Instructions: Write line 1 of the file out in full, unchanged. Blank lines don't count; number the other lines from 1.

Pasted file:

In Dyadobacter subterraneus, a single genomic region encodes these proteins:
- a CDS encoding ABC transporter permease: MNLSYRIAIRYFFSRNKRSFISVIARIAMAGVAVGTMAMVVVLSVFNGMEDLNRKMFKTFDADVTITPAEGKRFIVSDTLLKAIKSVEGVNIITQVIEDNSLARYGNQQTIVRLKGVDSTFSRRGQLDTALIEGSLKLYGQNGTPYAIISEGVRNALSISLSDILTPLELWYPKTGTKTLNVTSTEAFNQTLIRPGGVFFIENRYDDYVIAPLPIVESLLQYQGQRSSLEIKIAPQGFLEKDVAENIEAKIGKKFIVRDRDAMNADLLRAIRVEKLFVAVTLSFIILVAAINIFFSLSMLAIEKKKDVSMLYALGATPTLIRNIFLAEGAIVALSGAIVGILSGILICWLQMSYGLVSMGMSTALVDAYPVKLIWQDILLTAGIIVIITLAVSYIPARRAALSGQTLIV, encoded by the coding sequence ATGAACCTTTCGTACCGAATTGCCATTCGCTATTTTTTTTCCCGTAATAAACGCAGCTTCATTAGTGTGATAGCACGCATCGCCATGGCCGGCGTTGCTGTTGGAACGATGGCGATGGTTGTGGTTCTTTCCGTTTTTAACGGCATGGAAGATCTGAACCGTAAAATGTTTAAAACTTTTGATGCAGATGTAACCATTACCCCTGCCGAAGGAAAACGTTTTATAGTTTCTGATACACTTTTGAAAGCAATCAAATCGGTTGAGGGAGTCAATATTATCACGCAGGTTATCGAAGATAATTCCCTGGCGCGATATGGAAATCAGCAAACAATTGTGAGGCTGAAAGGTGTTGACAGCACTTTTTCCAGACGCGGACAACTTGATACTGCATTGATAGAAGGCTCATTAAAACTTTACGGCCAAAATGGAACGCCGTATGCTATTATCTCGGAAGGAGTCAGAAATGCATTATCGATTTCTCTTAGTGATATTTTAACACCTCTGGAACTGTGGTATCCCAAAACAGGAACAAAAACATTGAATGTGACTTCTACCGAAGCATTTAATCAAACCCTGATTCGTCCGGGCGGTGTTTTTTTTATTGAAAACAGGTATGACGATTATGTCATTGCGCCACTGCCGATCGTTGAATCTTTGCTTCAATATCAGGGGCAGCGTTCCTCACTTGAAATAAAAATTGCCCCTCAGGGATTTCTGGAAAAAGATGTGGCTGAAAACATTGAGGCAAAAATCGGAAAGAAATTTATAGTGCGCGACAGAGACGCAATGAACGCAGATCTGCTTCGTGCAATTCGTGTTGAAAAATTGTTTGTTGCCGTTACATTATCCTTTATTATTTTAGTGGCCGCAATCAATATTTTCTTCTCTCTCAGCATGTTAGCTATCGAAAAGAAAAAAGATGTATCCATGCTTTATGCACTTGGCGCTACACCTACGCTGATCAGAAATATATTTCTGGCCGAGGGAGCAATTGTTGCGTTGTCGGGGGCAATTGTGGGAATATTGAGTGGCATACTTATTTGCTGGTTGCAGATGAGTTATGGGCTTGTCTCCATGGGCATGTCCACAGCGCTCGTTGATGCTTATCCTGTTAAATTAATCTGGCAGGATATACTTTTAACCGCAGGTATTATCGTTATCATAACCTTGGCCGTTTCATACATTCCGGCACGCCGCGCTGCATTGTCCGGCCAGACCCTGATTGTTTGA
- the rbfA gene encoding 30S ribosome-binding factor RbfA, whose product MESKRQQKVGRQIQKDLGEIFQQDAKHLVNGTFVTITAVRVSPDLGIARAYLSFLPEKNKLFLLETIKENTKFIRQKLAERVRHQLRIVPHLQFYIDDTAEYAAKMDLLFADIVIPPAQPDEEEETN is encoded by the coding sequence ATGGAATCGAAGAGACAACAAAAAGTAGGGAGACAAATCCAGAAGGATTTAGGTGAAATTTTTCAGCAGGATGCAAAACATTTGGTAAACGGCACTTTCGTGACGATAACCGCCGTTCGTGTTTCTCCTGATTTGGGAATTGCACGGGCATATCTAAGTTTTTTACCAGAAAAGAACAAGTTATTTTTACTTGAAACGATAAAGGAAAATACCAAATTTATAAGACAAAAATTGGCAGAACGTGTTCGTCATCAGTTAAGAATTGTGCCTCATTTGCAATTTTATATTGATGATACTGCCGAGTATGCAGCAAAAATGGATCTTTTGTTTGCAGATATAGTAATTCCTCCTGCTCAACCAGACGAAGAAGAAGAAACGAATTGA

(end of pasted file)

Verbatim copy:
In Dyadobacter subterraneus, a single genomic region encodes these proteins: